(Corrects to remove extraneous word ‘challenged’ from final paragraph)

NEW DELHI (Reuters) -Indian opposition leader Rahul Gandhi’s first speech in the new parliament ran into controversy with parts of it, including accusations against Prime Minister Narendra Modi and his party, redacted on Tuesday for violating the rules of the legislature.

The decision by the speaker of the lower house came a day after Gandhi made his maiden speech as the leader of the opposition in the chambers, his first official position after two decades as a lawmaker representing the main opposition Congress party.

Among the sections removed from the speech, which was telecast live by TV channels, were Gandhi’s attacks on Modi and his Hindu nationalist Bharatiya Janata Party and what he said were their links to religious hate and violence.

Gandhi also made multiple references to industrialists Gautam Adani and Mukesh Ambani and linked them to Modi and his government, which were removed by speaker Om Birla, parliament records showed.

Following the speech, federal ministers Ashwini Vaishnaw and Kiren Rijiju told reporters that they met Birla to point out “inaccuracies” in Gandhi’s speech and were assured their complaint would be examined.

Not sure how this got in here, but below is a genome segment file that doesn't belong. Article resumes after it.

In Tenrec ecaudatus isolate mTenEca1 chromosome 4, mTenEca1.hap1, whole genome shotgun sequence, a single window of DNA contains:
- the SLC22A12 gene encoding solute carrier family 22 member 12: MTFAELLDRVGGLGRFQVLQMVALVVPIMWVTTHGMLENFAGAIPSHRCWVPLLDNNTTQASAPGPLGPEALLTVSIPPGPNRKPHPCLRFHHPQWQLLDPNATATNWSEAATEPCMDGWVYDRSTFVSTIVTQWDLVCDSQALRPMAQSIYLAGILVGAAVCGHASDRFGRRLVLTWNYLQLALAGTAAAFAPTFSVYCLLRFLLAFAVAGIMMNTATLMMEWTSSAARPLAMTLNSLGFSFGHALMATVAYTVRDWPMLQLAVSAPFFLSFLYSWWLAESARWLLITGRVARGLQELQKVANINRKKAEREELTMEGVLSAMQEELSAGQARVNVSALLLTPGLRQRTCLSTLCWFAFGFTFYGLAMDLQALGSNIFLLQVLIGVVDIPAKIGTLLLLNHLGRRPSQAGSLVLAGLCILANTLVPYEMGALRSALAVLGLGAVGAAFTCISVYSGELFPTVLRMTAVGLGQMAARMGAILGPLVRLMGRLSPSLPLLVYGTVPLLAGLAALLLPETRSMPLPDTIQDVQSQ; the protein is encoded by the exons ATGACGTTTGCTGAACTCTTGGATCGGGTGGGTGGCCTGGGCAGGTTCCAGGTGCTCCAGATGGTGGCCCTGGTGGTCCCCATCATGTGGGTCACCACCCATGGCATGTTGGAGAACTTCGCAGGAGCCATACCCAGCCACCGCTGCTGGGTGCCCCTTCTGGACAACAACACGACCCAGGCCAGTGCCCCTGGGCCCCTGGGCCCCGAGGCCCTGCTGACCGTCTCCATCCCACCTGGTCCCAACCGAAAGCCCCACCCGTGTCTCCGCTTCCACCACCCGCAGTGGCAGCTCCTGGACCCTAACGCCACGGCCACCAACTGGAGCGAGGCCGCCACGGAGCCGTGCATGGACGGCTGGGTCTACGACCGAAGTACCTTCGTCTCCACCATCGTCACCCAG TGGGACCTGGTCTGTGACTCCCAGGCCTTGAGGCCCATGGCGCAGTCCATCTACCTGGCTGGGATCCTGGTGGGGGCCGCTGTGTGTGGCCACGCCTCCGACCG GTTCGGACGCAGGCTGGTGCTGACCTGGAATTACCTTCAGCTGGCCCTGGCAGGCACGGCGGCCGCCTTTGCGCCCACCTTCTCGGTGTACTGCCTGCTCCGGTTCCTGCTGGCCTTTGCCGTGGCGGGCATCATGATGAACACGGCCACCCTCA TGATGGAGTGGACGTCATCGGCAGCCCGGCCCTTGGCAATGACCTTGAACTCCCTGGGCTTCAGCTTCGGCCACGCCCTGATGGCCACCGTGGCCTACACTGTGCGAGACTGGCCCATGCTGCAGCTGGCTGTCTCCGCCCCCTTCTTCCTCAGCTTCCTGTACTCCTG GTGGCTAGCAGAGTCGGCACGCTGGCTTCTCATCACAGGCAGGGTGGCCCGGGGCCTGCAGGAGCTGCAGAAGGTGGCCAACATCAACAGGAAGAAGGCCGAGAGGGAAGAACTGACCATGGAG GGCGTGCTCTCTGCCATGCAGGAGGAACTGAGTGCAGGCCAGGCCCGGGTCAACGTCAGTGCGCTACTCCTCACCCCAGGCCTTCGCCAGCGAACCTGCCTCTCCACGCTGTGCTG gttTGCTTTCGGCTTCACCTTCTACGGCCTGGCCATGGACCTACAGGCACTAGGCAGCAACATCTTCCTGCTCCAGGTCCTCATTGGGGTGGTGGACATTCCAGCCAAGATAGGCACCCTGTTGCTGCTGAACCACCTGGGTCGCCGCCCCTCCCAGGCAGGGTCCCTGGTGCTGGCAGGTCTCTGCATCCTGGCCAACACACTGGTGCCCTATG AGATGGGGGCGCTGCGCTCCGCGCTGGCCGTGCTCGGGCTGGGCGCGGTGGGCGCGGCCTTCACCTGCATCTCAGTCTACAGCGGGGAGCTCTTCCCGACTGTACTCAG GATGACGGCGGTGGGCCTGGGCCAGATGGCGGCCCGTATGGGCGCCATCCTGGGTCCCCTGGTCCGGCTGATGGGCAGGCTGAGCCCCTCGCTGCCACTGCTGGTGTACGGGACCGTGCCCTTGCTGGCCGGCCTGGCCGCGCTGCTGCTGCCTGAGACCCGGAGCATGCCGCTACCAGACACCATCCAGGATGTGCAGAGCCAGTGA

Under Indian parliamentary rules, the speaker can expunge or redact words used by lawmakers in the chambers that are deemed defamatory, indecent, unparliamentary, or undignified, following which they cease to exist in parliament’s records and can no longer be reported by the media.

Responding to the speaker’s decision, Gandhi said “truth cannot be expunged”.

He wrote to Birla requesting the redacted remarks be restored, saying they were not violations and conveyed the “ground reality” and “factual position”.

“Taking off from records my considered remarks goes against the very tenets of parliamentary democracy,” he said.

The scion of a dynasty that gave India three prime ministers, Gandhi is the first leader of the opposition in a decade in the lower house, where no opposition party was able to secure the numbers to claim the position in the last two terms.

He led an opposition alliance of two dozen parties that denied Modi an outright majority in the April to June multi-phase general election, forcing him to depend on regional parties for the first time and form a coalition government to return as prime minister for a rare third straight term.

(Writing by Sakshi Dayal; Editing by YP Rajesh and Alex Richardson)